Essential Arts: The new Facebook logo? This is so meta

It is time to honor the ancestors and, as part of them, ingest all the food essentials for the day of the dead. I’m Carolina A. Miranda, art and urban design columnist for the Los Angeles Times, alive and here with the top art news of the week:

Design time

The Facebook company is now known as Meta and the stylized infinity symbol logo feels very much like Big Pharma meets the squid game enforcement mask. Side effects include incontinence, political instability, political unreality and ultimately death.

Mark Zuckerberg presents Meta, the new Facebook parent company, on October 28th.

(Eric Risberg / Associated Press)

The new logo has already been compared to testicles and Spiderman’s mask on social media. Bill Gardner, who publishes a logo trending report through his LogoLounge website, tells QZ’s Anne Quito that Meta’s Mobius strip-style shape was trending … in 2008. (Here’s Gardner’s 2008 logo report.)

Far more interesting than lingering on the company’s extremely uninteresting logo is reading its questionable governance – which was made public in recent weeks through leaked internal documents and the congress testimony of former Facebook employee and whistleblower Frances Haugen. The Washington Post published a large number of reports based on these findings.

Conclusion: “The social media giant has privately and meticulously followed the damage exacerbated by its platforms in the real world, ignoring warnings from its employees about the risks of their design decisions and exposing vulnerable communities around the world to a cocktail of dangerous content.”

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Now for other bad ideas:

The LA Zoo is looking to expand its facilities (many of which date from the 1960s) in a plan that would take up 23 acres of native forest, reports Louis Sahagún of The Times. A few local organizations – Friends of Griffith Park and the California Native Plant Society – are opposed to the $ 650 million plan, which includes the development of rock-climbing walls and vineyards.

Times readers don’t get any of this.

Classical notes

The Times classical music critic Mark Swed sat down for an open conversation with LA Music Director Phil Gustavo Dudamel about the impact the pandemic has had on his work and personal life. Among other things, he lost the grandmother who raised him. And the closings forced him into unexpected roles: from soliciting funders to hosting a radio program. “Everything can be the last time,” he says. “How you do it, how you are, how you create music, how you interpret music, all of this goes deep into your being.”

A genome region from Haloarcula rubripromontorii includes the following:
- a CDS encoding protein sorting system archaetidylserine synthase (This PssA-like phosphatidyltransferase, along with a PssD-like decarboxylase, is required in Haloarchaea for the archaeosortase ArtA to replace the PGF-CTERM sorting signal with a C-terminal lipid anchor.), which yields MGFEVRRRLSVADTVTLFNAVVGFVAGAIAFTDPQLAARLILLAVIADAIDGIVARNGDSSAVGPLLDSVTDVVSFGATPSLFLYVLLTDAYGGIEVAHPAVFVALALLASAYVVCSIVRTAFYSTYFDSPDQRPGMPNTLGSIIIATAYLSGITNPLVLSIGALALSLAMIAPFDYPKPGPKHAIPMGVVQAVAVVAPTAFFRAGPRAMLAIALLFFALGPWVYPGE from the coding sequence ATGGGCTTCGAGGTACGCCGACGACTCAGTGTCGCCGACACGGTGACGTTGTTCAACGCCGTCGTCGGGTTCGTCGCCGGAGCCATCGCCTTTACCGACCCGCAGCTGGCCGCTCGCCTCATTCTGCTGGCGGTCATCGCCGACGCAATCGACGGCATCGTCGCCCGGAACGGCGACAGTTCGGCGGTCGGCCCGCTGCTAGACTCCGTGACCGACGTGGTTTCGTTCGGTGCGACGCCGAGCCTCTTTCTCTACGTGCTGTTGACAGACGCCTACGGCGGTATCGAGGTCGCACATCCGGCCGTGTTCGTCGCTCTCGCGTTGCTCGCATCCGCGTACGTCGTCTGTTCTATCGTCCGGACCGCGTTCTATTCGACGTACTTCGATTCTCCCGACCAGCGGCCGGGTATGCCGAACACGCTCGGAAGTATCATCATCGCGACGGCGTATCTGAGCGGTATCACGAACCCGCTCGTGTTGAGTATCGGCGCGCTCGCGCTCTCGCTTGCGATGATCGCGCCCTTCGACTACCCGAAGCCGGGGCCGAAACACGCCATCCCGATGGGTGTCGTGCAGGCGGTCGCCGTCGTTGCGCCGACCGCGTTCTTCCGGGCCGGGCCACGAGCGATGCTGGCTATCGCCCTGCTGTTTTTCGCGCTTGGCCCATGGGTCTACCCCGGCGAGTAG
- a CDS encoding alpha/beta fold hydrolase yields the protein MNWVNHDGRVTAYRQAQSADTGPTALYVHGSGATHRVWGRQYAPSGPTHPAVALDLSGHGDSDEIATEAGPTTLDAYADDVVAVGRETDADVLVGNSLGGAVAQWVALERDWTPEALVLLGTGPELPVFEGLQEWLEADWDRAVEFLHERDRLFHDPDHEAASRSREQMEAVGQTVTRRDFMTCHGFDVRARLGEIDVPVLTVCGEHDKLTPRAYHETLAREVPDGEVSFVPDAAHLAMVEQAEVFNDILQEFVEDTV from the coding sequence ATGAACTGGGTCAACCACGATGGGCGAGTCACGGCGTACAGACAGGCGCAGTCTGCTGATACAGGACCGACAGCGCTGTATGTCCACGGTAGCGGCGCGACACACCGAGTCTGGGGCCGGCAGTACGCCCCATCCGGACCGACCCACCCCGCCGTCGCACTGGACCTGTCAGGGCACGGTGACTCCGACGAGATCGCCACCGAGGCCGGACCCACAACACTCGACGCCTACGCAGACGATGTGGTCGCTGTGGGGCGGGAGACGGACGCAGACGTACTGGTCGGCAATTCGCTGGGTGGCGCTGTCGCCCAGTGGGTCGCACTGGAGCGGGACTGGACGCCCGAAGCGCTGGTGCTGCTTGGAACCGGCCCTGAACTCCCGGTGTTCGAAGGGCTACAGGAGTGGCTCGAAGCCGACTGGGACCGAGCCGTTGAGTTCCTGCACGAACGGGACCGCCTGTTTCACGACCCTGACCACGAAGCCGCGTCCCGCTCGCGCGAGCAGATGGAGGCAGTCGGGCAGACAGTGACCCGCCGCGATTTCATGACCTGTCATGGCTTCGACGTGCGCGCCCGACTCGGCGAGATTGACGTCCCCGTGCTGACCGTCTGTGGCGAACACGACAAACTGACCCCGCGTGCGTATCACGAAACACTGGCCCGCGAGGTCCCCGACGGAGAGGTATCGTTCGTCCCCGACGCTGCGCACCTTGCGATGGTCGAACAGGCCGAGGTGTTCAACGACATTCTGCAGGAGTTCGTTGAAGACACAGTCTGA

COVID-19, he says, has changed everything. “I’m not the Gustavo from 2010, 2011, 2012.”

Gustavo Dudamel points passionately from the podium at the violin group.

Gustavo Dudamel conducts LA Phil and pianist Seong-Jin Cho at the orchestra’s Homecoming Concert & Gala earlier this month.

(Ringo Chiu / For the times)

Swed also writes about Phil’s recent Disney Hall appearance that included Steven Mackey’s Shivaree: Fantasy for Trumpet and Orchestra. His review begins with a rather spectacular play on words: “Shivaree, chthonian, erumpent, tintinnabulation, exonumia, requiescat, deipnosophist, omphaloskepsis, horripilation, deliquesce, apopemptic. How many of these fabulous words do you know? ”It turns out that these were the words that flashed over the orchestra during the 12 short movements of Mackey’s composition. “The word came first,” he writes, “followed by Mackey’s short, fantastic musical answer.”


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The Los Angeles Opera’s new production of “Tannhäuser” has landed in the Dorothy Chandler Pavilion. The sets don’t look so hot in this version of the opera directed by Louise Muller, but James Conlon’s conducting, writes Swed, “is better than ever”. And Sara Jakubiak, a young soprano from Michigan, provides a jolt in the second act.

ICYMI, Swede, also reviewed Jonas Kaufmann’s recital on the Broad Stage in Santa Monica last week. “Kaufmann,” he writes, “revealed an impressively robust, focused, heroic voice that is especially effective when reduced to a whisper that seems to say, ‘Yes, I really care.'”

Art report